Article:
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How the Bank of England’s interest rate rise to 0.25% affects your mortgage

How the Bank of England’s interest rate rise to 0.25% affects your mortgage

For the first time in almost 3 years, the Bank of England has increased the base rate. Rising from the historic low of 0.1% to 0.25%, the decision was made to tackle the high inflation rate. How does this new rate affect your mortgage, though, and is there anything you can do to improve the amount you pay?

What does the increased base rate mean for your mortgage?

The base rate governs the interest amount that commercial banks have to repay to the Bank of England for receiving loans. With an increased base rate, their repayments are higher and this is generally recouped by increasing their customers’ interest rates. In this way, you’d expect to see an increase in your mortgage rate but this isn’t necessarily the case as it depends on the type of mortgage you have.

A fixed rate mortgage

Most homeowners in the UK currently have fixed rate mortgages. If this applies to you, you can rest assured that your rate will stay the same until your fixed term ends. As this term comes to an end and you search for new deals to remortgage to, just bear in mind that the rates for those deals may not be as favourable as your current one.

A variable rate mortgage

With a variable rate mortgage, your monthly payment will be affected depending on your mortgage type.

  • A tracker mortgage: This usually tracks the base rate and you pay a fixed percentage on top. Therefore, as the base rate has increased by 0.15%, your mortgage interest rate will increase accordingly. 
  • A mortgage with a standard variable rate (SVR): This rate is set and adjusted by lenders regardless of the base rate and tends to be higher than other rates. As your lender will have to pay more due to the increased base rate, it’s likely that they’ll increase your monthly rate too. Be aware that there’s nothing to stop your lender from increasing your rate by an even higher amount.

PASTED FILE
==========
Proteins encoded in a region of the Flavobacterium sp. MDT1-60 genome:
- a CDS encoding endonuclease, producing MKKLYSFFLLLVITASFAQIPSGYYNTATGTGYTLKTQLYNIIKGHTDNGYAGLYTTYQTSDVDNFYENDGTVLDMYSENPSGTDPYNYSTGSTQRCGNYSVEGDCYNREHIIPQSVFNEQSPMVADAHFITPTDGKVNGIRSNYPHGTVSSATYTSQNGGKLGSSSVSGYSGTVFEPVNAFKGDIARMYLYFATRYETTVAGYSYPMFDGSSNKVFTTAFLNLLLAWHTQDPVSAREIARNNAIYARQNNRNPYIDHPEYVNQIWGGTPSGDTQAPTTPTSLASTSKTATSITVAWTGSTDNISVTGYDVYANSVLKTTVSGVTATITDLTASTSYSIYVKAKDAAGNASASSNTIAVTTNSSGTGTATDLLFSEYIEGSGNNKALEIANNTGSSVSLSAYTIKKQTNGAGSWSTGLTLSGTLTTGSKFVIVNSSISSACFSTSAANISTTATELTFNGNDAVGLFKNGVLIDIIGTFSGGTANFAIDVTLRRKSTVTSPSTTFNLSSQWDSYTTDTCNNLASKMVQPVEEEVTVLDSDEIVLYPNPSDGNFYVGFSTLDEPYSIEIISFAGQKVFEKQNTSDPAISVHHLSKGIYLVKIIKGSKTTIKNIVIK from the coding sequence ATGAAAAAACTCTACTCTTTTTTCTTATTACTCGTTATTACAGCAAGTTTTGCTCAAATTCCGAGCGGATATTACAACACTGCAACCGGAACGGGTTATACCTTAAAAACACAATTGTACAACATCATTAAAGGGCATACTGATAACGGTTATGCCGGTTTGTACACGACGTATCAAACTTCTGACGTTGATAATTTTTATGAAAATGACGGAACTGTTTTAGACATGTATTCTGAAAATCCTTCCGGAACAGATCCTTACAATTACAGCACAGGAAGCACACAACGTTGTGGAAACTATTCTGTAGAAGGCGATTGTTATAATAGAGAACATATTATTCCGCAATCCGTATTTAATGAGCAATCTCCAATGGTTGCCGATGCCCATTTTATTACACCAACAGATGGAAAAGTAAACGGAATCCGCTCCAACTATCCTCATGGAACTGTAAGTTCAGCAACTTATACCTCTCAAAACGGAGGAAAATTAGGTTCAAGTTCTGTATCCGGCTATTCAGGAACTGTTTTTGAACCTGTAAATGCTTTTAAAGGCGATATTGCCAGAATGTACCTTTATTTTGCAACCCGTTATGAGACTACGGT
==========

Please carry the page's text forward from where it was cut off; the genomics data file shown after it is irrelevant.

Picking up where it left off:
• A discounted mortgage: This gives you a discount on your lender’s SVR. Whilst the rate you pay isn’t instantly affected in the same way as a tracker mortgage, you can expect your lender to increase their SVR to counteract the higher rate they now have to pay.

What can you do?

The base rate is discussed eight times annually by the Monetary Policy Committee and the next meeting is to be held at the beginning of February 2022. If you’re currently paying a variable rate, it’s a good time to look for a new deal with a fixed rate. If your fixed-rate mortgage for your home in Bexleyheath is nearing the end of its term, start looking for a new deal before rates begin to climb. 

Mortgage rates are still very low but lenders will start to increase them if they feel further rate increases are on the horizon. Whilst you may be able to cope with the new increase, another one in the near future may cause problems for you. Speak with your mortgage broker in Kent, London or Edinburgh to find out what deals are available with fixed rates. Consider securing one before your lender increases their SVR or lenders in general react to the possibility of another increase in the base rate. 

The impact on the housing market

As an increase in the base rate had been anticipated, many lenders had already slightly increased their mortgage rates. This means the new base rate shouldn’t impact the housing market too much as buyers have already been exposed to mortgage deals with slightly higher rates. 

As well as that, the new 0.25% base rate is still considerably lower than it was before the pandemic at 0.75%. The historically low base rate introduced in March 2020 brought with it incredibly low mortgage rates and, with this current small increase to the base rate, buyers can still expect to be approved for substantial mortgage loans. If you’re a first-time buyer with little or no deposit, you can still benefit from competitive mortgage deals.

If the inflation rate continues to rise and there are further increases to the base rate, however, buyers will struggle to pass lenders’ affordability checks. This means buyers will be approved for smaller loans than are currently possible. Get advice from your mortgage broker when looking for Welling or Pimlico mortgages and consider taking advantage of the current deals offered by lenders. Alternatively, discuss how the new base rate may increase your monthly repayments and compare your existing deal to the remortgaging options available to you.

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